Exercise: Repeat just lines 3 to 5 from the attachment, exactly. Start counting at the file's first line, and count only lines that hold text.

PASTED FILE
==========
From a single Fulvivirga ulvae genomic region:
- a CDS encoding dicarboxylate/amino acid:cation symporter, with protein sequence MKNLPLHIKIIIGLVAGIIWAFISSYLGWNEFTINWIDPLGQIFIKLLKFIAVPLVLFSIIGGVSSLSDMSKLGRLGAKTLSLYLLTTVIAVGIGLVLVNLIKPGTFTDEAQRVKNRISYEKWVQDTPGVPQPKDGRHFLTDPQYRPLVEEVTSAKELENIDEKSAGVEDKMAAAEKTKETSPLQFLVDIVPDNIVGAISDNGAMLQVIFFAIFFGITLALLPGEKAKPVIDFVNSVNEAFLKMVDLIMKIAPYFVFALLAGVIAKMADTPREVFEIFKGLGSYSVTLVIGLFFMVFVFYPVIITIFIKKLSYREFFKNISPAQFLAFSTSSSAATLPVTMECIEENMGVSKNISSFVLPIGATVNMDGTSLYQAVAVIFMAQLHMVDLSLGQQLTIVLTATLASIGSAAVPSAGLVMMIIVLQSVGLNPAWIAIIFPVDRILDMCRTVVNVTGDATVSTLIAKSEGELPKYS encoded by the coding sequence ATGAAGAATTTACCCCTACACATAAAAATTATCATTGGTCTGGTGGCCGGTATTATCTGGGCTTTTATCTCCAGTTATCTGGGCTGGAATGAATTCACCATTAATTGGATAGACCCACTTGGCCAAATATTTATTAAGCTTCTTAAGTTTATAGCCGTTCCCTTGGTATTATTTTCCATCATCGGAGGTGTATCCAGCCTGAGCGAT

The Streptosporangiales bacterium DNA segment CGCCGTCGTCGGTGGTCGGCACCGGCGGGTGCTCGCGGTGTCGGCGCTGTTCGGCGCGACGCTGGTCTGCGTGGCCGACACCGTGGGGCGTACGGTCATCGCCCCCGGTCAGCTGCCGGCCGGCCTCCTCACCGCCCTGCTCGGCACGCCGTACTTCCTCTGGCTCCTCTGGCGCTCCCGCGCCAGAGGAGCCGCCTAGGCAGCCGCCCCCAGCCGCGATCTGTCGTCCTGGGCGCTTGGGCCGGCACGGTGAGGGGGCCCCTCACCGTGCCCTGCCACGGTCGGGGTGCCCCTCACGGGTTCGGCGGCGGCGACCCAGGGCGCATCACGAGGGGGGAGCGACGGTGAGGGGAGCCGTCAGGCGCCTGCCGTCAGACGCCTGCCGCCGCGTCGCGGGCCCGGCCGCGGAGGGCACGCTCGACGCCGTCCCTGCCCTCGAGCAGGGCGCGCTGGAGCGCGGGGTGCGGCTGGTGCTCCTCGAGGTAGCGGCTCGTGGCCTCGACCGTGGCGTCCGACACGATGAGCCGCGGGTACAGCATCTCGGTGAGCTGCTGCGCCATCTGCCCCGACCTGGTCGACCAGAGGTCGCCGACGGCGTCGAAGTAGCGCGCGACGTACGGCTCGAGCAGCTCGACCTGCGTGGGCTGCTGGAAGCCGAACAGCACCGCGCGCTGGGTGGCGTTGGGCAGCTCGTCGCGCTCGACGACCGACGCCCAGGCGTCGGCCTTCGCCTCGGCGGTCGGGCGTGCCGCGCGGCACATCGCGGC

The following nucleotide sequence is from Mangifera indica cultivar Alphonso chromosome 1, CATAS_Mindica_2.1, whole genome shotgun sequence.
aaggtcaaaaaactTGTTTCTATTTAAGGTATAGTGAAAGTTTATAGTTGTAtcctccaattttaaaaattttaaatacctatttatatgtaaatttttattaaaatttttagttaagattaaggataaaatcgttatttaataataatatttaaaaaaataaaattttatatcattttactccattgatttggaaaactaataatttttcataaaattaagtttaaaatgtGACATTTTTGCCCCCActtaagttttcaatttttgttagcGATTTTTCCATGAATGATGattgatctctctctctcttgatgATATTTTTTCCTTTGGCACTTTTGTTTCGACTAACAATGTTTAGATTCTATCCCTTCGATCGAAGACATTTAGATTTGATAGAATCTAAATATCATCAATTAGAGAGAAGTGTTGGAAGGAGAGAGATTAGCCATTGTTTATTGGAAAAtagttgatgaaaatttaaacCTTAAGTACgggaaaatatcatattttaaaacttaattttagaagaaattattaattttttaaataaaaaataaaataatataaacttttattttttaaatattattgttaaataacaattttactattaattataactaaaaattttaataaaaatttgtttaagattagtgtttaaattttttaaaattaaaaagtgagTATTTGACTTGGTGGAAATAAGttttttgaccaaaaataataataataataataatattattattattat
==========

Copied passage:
The Streptosporangiales bacterium DNA segment CGCCGTCGTCGGTGGTCGGCACCGGCGGGTGCTCGCGGTGTCGGCGCTGTTCGGCGCGACGCTGGTCTGCGTGGCCGACACCGTGGGGCGTACGGTCATCGCCCCCGGTCAGCTGCCGGCCGGCCTCCTCACCGCCCTGCTCGGCACGCCGTACTTCCTCTGGCTCCTCTGGCGCTCCCGCGCCAGAGGAGCCGCCTAGGCAGCCGCCCCCAGCCGCGATCTGTCGTCCTGGGCGCTTGGGCCGGCACGGTGAGGGGGCCCCTCACCGTGCCCTGCCACGGTCGGGGTGCCCCTCACGGGTTCGGCGGCGGCGACCCAGGGCGCATCACGAGGGGGGAGCGACGGTGAGGGGAGCCGTCAGGCGCCTGCCGTCAGACGCCTGCCGCCGCGTCGCGGGCCCGGCCGCGGAGGGCACGCTCGACGCCGTCCCTGCCCTCGAGCAGGGCGCGCTGGAGCGCGGGGTGCGGCTGGTGCTCCTCGAGGTAGCGGCTCGTGGCCTCGACCGTGGCGTCCGACACGATGAGCCGCGGGTACAGCATCTCGGTGAGCTGCTGCGCCATCTGCCCCGACCTGGTCGACCAGAGGTCGCCGACGGCGTCGAAGTAGCGCGCGACGTACGGCTCGAGCAGCTCGACCTGCGTGGGCTGCTGGAAGCCGAACAGCACCGCGCGCTGGGTGGCGTTGGGCAGCTCGTCGCGCTCGACGACCGACGCCCAGGCGTCGGCCTTCGCCTCGGCGGTCGGGCGTGCCGCGCGGCACATCGCGGC

The following nucleotide sequence is from Mangifera indica cultivar Alphonso chromosome 1, CATAS_Mindica_2.1, whole genome shotgun sequence.
aaggtcaaaaaactTGTTTCTATTTAAGGTATAGTGAAAGTTTATAGTTGTAtcctccaattttaaaaattttaaatacctatttatatgtaaatttttattaaaatttttagttaagattaaggataaaatcgttatttaataataatatttaaaaaaataaaattttatatcattttactccattgatttggaaaactaataatttttcataaaattaagtttaaaatgtGACATTTTTGCCCCCActtaagttttcaatttttgttagcGATTTTTCCATGAATGATGattgatctctctctctcttgatgATATTTTTTCCTTTGGCACTTTTGTTTCGACTAACAATGTTTAGATTCTATCCCTTCGATCGAAGACATTTAGATTTGATAGAATCTAAATATCATCAATTAGAGAGAAGTGTTGGAAGGAGAGAGATTAGCCATTGTTTATTGGAAAAtagttgatgaaaatttaaacCTTAAGTACgggaaaatatcatattttaaaacttaattttagaagaaattattaattttttaaataaaaaataaaataatataaacttttattttttaaatattattgttaaataacaattttactattaattataactaaaaattttaataaaaatttgtttaagattagtgtttaaattttttaaaattaaaaagtgagTATTTGACTTGGTGGAAATAAGttttttgaccaaaaataataataataataataatattattattattat